When I was promoted to blue belt and purple belt, I had to deal with a endless stream of lower level guys getting in my guard and attempting to pass. Although I mixed in some other sweeps, the scissor and pendulum sweeps by far the most common sweeps I use for closed guard sweeps. As promised earlier, I also present the knee push sweep which is a solid backup option for when the scissor sweep goes wrong.
This a simple sweep that has some variations in execution. Coincidentally, my black belt taught this same sweep and the next one the night after I taught this, so I got to see some interesting details that I don’t typically think about.
My version tends to rely on speed and leg strength. Your window of opportunity is small, but with good timing this is an instant sweep. The key indicator for this sweep is when your opponent lets their hips drift up. It’s not uncommon for lower level players to let their hips drift up as they are looking for avenues to break the closed guard, or they may not settle back down all the way after you pop them forward to break their posture. Either way, look for the elevated hips.
Once you have your trigger, establish control on the arm and lapel on the side you want to sweep towards. Next, drop open your guard and use your foot on the opposite side to get a good hip escape away from the sweep direction. You should aim to be completely on your side with just enough space between you and your opponent to be able to slide your knee across their belly.
This is where the sweep gets interesting. My personal preference for gi and no-gi against opponents my size and smaller is to use aggressive force to complete the sweep. Drive your top knee hard across the hips and as your foot makes contact with their hip, kick that leg forward while your other leg kicks backwards. This scissor motion of your legs give the sweep its name and your opponent a quick trip to their back. Reinforce this with a pull on the arm and lapel.
For opponents who are larger, the technique my black belt demonstrated is going to shine. Instead of going for speed and aggression, drive the knee across and focus on pulling your opponent as close to your hips as possible, then perform the scissor motion. Your top leg will be more collapsed, and you will have more control over your opponents weight.
I don’t normally use the scissor sweep on larger opponents, however the technique of pulling your opponent on top of your leg works remarkably well against larger opponents.
What happens when either of these methods fail? Again, by coincidence, my black belt and I showed the same technique.
Knee Push Sweep
Your guard is already open and you are on your side. Instead of trying to fight back to a closed guard, all you need to do is take the foot on your bottom leg and place your heel against the inside of your opponents knee. If you have trouble getting your foot in position, maintain your grip on your opponent to keep them broken down and shrimp out a bit until you can get your foot in place.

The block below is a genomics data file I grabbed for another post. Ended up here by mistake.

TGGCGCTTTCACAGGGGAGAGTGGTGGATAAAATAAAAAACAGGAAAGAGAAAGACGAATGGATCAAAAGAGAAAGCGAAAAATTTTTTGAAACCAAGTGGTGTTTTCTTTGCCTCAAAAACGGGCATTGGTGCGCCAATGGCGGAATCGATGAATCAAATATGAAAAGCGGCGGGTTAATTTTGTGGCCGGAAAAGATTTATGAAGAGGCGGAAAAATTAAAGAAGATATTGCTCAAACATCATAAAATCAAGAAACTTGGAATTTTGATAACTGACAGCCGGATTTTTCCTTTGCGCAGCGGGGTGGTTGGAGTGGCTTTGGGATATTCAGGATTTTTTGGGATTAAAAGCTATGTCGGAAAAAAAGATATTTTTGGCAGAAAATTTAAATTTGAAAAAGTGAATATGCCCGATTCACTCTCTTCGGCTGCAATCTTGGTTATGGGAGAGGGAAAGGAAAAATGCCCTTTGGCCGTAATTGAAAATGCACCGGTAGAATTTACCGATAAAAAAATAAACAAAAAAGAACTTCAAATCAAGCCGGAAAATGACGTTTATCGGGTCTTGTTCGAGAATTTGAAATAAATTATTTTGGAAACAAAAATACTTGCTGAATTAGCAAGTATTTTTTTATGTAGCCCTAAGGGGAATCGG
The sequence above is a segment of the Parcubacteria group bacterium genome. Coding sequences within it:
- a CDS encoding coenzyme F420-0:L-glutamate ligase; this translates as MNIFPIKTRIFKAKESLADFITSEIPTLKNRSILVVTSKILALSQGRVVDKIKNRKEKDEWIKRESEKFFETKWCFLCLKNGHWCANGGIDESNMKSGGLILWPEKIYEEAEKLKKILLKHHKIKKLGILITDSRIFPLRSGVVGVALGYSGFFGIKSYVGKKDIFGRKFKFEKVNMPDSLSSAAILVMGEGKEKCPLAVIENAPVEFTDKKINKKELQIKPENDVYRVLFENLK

Push the knee out and around, like you are tracing a circle around your opponents hip. If you try to push straight in, you may end up pushing their leg into their hip, which will do nothing useful. As you do this, also pull their arm up towards your head. This combination will extend that side of their body and they will simply fall to that side and you can transition to mount.
This particular sweep is a great backup for the push sweep, but it’s also a favorite of mine for larger opponents when I am using butterfly guard and they are kneeling or in combat base. I use my body to extend one side of their body and they have no choice but to fall on to their side.
This is another solid sweep that has a few variations. The best setup for this sweep is when your opponent steps a leg up inside your guard and you have an easy path to get your arm under their leg.
As they step up, drive your arm on that side into the gap and simultaneously swing both legs towards your head. This motion will turn your body 90 degrees and load your opponent onto your leg. Maintain a good grip on their leg and use your outside leg aggressively to swing it down towards their feet. This pendulum motion will do two things. First, it will start to rotate your hips, which will start the weight transfer of your opponent to the side you are sweeping towards. Next, it will act as a block on their leg to keep them from posting their leg out.
Reinforce this weight transfer with your leg that is bearing their weight. It won’t take much under normal circumstances to push them over top of your leg that you just swung down. Once they have tipped past the point of no return, maintain control of the leg to help you finish the sweep into mount.
Done properly, this doesn’t have to be a fast sweep. Often, I finish this slowly and put just enough energy in to tip my opponent over as I follow on to mount.
I have been taught this sweep a couple different ways, and this method is the version I like because I can rely on my good leg strength to carry the day. There are other versions that put you up on your shoulders which I like, but I prefer not to stress my neck. This version works well and even when you are exhausted, you can still execute it well enough to get the sweep.
These two sweeps should be a cornerstone of your closed guard sweeps. They work particularly well up into blue belt territory, and I have completed these sweeps in competition against purple belts. You’ll find that new white belts are particularly susceptible to these sweep. The pendulum sweep in particular gives you a nice gentle way to sweep them with very little risk and effort.